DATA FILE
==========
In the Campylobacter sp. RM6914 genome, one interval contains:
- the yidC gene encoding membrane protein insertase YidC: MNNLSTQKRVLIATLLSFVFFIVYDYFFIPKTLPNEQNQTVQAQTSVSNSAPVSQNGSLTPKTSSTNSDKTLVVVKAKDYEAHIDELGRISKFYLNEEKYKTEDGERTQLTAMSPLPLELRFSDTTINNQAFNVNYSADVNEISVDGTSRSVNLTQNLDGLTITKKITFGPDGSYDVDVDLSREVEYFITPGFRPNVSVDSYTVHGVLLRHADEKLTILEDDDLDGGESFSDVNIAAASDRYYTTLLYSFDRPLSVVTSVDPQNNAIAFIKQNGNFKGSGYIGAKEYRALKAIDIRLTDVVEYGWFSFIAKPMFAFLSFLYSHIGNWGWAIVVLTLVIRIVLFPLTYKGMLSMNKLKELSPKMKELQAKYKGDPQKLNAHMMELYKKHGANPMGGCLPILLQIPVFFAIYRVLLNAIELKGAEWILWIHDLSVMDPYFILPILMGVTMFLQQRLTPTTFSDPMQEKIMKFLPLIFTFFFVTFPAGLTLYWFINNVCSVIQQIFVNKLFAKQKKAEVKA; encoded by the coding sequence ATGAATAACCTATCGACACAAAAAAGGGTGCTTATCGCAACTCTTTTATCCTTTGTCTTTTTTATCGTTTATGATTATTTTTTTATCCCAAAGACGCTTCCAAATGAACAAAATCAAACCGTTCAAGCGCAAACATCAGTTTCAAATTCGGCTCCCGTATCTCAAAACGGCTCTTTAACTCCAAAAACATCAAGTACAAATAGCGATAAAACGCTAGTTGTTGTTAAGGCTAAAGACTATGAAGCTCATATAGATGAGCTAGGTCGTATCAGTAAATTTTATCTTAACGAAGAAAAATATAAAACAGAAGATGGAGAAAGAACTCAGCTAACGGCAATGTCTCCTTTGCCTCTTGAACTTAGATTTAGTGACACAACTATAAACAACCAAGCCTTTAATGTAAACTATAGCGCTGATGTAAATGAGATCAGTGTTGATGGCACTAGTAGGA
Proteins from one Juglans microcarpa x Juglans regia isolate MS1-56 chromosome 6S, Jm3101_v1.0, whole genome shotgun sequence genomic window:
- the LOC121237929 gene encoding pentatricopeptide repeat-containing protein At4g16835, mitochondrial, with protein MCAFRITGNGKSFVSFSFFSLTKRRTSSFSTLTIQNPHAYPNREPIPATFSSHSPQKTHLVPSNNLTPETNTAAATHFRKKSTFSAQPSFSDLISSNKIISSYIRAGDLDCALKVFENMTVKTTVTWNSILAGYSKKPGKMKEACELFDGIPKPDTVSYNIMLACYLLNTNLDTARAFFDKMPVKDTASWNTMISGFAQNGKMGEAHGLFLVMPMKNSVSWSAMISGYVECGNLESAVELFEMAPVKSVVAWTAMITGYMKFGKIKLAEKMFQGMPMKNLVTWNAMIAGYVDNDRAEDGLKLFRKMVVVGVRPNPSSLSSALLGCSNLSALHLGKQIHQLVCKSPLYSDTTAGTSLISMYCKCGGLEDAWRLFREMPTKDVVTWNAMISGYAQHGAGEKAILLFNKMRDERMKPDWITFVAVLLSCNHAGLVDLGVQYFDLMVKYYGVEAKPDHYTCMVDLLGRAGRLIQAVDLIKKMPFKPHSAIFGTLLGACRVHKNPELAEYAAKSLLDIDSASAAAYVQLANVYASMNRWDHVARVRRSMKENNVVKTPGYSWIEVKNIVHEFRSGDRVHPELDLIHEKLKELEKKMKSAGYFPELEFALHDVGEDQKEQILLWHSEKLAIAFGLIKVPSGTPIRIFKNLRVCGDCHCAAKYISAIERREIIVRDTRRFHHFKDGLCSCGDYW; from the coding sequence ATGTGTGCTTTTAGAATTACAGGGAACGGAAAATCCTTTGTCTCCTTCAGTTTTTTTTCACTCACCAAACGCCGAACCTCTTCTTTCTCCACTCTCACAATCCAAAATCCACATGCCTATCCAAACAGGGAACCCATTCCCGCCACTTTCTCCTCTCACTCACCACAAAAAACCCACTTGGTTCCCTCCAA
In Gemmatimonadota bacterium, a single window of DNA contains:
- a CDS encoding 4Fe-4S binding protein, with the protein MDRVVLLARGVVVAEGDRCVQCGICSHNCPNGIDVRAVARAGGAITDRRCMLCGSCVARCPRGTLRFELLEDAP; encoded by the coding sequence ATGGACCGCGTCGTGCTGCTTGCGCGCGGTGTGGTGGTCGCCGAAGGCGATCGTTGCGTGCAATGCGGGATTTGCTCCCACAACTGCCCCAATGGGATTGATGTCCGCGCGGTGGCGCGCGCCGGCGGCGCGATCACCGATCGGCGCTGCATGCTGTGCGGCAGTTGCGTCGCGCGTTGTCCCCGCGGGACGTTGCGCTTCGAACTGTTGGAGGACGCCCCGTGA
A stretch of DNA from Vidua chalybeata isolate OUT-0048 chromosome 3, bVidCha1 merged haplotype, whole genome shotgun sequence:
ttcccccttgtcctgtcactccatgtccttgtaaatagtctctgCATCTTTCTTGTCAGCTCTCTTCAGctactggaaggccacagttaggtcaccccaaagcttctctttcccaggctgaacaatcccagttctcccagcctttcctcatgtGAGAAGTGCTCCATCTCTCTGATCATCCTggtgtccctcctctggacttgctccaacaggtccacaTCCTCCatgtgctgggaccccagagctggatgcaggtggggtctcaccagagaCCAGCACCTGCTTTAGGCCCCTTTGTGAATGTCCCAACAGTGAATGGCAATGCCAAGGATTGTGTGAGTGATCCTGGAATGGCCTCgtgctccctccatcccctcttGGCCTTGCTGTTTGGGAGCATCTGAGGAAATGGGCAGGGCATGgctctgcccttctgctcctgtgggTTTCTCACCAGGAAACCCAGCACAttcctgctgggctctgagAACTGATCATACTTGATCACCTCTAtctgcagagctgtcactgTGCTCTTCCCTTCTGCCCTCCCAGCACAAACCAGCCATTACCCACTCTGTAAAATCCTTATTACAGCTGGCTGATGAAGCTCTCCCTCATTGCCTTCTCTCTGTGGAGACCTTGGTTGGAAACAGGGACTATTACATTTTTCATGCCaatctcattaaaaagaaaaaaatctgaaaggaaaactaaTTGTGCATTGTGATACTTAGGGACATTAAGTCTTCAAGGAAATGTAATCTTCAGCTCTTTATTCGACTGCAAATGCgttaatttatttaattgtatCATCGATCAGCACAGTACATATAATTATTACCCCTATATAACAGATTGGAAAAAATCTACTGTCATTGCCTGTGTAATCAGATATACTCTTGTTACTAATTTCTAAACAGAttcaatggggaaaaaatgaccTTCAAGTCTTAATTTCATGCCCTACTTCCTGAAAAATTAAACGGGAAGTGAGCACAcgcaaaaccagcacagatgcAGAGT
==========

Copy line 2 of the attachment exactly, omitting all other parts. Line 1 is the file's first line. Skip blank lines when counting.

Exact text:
- the yidC gene encoding membrane protein insertase YidC: MNNLSTQKRVLIATLLSFVFFIVYDYFFIPKTLPNEQNQTVQAQTSVSNSAPVSQNGSLTPKTSSTNSDKTLVVVKAKDYEAHIDELGRISKFYLNEEKYKTEDGERTQLTAMSPLPLELRFSDTTINNQAFNVNYSADVNEISVDGTSRSVNLTQNLDGLTITKKITFGPDGSYDVDVDLSREVEYFITPGFRPNVSVDSYTVHGVLLRHADEKLTILEDDDLDGGESFSDVNIAAASDRYYTTLLYSFDRPLSVVTSVDPQNNAIAFIKQNGNFKGSGYIGAKEYRALKAIDIRLTDVVEYGWFSFIAKPMFAFLSFLYSHIGNWGWAIVVLTLVIRIVLFPLTYKGMLSMNKLKELSPKMKELQAKYKGDPQKLNAHMMELYKKHGANPMGGCLPILLQIPVFFAIYRVLLNAIELKGAEWILWIHDLSVMDPYFILPILMGVTMFLQQRLTPTTFSDPMQEKIMKFLPLIFTFFFVTFPAGLTLYWFINNVCSVIQQIFVNKLFAKQKKAEVKA; encoded by the coding sequence ATGAATAACCTATCGACACAAAAAAGGGTGCTTATCGCAACTCTTTTATCCTTTGTCTTTTTTATCGTTTATGATTATTTTTTTATCCCAAAGACGCTTCCAAATGAACAAAATCAAACCGTTCAAGCGCAAACATCAGTTTCAAATTCGGCTCCCGTATCTCAAAACGGCTCTTTAACTCCAAAAACATCAAGTACAAATAGCGATAAAACGCTAGTTGTTGTTAAGGCTAAAGACTATGAAGCTCATATAGATGAGCTAGGTCGTATCAGTAAATTTTATCTTAACGAAGAAAAATATAAAACAGAAGATGGAGAAAGAACTCAGCTAACGGCAATGTCTCCTTTGCCTCTTGAACTTAGATTTAGTGACACAACTATAAACAACCAAGCCTTTAATGTAAACTATAGCGCTGATGTAAATGAGATCAGTGTTGATGGCACTAGTAGGA